DMF best practices: CSE studies how district mineral funds help

CSE reviewed key mining districts that are focussing on sectors such as livelihood, healthcare, education, nutrition and drinking water

By DTE Staff
Published: Friday 10 April 2020

*This is the first section in a multi-part series

Emerging good practices from across India’s key mining districts and positive use of District Mineral Foundation (DMF) funds have been documented in a new report by Centre for Science and Environment (CSE), a Delhi-based think tank.

Key mining districts in India are utilising the funds to focus on sectors such as livelihood, healthcare, education, nutrition and drinking water to not only build on requisite infrastructure, but to deliver goods to the people, according to the new report.

The document, DMF: Implementation Status and Emerging Best Practices, was released by CSE on its website on April 10, 2020.

Two in-depth evaluations by CSE of the DMF implementation in 2017 and 2018 showed that the potential of DMF could not be realised due to lack of planning or need assessment and ad hoc investments.

The people-centric spirit of The Mines and Minerals (Development and Regulation) Amendment Act, 2015, was undermined, with no people’s participation in planning, decision-making or even monitoring.

The investments were focussed singularly on physical infrastructure, with few and misplaced investments on drinking water, healthcare and education.

However, over the course of two years, there has been some course-correction both on the policy front from certain states, as well as on investments made by the districts. This is covered in CSE’s new report

About DMFs

DMF Trusts have been set up across mining districts in India since 2015, since the amendment of the Mines and Minerals (Development and Regulation) Act in that year.

The amendment asked for a non-profit trust to be set up to work for the “interest and benefit of mining-affected areas and people.” With this, for the first time, the rights of communities to benefit from natural resource extraction was recognised.

Since its inception in 2015, close to Rs 36,000 crore has been collected in DMFs across the country, according to the latest Union Ministry of Mines data, and about Rs 6,000-7,000 crore is estimated to come to DMFs annually in the coming years.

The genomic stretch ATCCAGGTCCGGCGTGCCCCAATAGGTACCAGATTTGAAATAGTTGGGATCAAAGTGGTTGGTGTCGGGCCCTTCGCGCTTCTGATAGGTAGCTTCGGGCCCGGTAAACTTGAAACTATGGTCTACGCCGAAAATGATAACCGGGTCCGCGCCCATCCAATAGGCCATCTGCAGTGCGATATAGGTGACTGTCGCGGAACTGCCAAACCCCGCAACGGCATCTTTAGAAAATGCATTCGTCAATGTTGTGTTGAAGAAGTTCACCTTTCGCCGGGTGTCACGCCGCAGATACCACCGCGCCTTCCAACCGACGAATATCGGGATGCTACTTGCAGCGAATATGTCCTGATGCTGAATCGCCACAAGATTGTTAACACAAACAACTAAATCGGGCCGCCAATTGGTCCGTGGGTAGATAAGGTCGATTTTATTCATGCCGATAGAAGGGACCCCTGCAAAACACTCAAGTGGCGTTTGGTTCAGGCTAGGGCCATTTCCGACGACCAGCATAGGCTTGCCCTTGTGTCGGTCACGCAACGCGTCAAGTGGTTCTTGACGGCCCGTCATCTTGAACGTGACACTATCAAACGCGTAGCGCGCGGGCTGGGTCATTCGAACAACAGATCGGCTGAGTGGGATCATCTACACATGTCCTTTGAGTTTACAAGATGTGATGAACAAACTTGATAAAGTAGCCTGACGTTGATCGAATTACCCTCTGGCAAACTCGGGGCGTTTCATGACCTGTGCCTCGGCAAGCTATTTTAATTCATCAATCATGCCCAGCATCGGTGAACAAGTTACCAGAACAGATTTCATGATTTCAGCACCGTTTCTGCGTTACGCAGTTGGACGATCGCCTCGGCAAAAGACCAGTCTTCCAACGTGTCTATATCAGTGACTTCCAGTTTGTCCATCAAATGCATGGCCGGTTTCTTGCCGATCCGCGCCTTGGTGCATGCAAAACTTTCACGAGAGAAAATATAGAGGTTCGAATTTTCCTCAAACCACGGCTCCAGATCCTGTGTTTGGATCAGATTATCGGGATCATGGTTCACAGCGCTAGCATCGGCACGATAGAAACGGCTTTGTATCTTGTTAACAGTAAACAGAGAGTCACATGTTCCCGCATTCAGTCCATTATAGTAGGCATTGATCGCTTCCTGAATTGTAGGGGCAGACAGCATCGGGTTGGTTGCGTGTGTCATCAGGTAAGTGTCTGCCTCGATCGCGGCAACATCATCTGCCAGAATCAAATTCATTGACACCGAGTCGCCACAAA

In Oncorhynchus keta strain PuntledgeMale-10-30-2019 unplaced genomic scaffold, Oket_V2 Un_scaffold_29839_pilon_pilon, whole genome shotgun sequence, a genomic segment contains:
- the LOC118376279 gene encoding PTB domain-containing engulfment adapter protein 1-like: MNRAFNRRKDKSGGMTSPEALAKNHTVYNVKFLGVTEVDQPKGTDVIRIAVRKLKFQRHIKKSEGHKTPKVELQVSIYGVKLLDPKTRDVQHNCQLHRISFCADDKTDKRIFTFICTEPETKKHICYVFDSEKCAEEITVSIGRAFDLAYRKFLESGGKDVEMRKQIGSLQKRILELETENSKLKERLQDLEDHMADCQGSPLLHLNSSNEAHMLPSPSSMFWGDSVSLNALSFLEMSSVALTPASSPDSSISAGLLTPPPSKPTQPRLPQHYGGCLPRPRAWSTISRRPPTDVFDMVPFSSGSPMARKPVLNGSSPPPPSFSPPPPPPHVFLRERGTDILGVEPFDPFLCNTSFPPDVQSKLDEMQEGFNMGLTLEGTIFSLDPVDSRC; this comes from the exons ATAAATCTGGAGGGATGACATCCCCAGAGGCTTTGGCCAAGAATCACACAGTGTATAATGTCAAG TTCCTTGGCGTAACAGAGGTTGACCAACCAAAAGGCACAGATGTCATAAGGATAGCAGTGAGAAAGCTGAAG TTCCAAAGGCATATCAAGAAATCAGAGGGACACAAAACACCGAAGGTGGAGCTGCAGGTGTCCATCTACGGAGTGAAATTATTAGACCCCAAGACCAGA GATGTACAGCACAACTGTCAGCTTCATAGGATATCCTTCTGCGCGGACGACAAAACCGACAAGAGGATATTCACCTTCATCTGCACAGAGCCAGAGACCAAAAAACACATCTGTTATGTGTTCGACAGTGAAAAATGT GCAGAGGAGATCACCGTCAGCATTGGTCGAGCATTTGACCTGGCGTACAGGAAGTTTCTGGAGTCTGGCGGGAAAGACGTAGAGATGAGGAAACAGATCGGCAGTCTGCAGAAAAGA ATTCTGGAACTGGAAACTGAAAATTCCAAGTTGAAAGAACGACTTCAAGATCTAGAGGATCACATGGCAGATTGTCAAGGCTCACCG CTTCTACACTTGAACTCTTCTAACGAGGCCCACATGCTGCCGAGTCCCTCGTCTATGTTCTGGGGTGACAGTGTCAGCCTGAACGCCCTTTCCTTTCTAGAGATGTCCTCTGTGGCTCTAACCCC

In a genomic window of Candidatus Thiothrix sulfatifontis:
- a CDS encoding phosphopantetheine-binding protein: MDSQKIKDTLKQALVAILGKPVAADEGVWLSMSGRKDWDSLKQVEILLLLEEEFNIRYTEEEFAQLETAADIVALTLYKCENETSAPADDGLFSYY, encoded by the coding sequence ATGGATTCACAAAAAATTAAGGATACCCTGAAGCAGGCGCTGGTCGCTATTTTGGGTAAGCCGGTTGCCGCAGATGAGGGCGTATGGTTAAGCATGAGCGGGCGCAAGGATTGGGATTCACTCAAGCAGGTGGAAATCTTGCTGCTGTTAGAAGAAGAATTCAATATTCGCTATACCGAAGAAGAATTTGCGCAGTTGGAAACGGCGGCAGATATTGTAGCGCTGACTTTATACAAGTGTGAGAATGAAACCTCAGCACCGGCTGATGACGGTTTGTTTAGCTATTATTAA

The collection is contribution from mining companies — equivalent to 30 per cent of the royalty amount for leases granted before 2015, and 10 per cent for leases granted after that — and accrues at the district level. So far, 571 districts across 21 states have set up DMFs.

The concentration of the highest proportion of funds (about 73 per cent) is with big mining states such as Odisha, Jharkhand, Chhattisgarh, Madhya Pradesh and Rajasthan. Within the states too, some big districts have the lion’s share of the funds.

In Odisha, five districts account for about 85 per cent of the state’s Rs 9,500 crore. Keonjhar has had a collection of Rs 4,000 crore so far, the highest in the entire country and more than even the total collection of Madhya Pradesh and Rajasthan.

In Jharkhand too, the highest collections are shared between four coal mining and one iron-ore mining district.

With such a corpus, DMFTs provide a huge potential to alleviate poverty and improve the human development indicators in mining areas of the country. The fund is untied and non-lapsable, and can be used for both immediate and long-term investments.

Since mining-affected communities have a key role to play in deciding the fund use and in monitoring of works, it can work to strengthen local self-governance as well.

*Watch this space for the second instalment of the series

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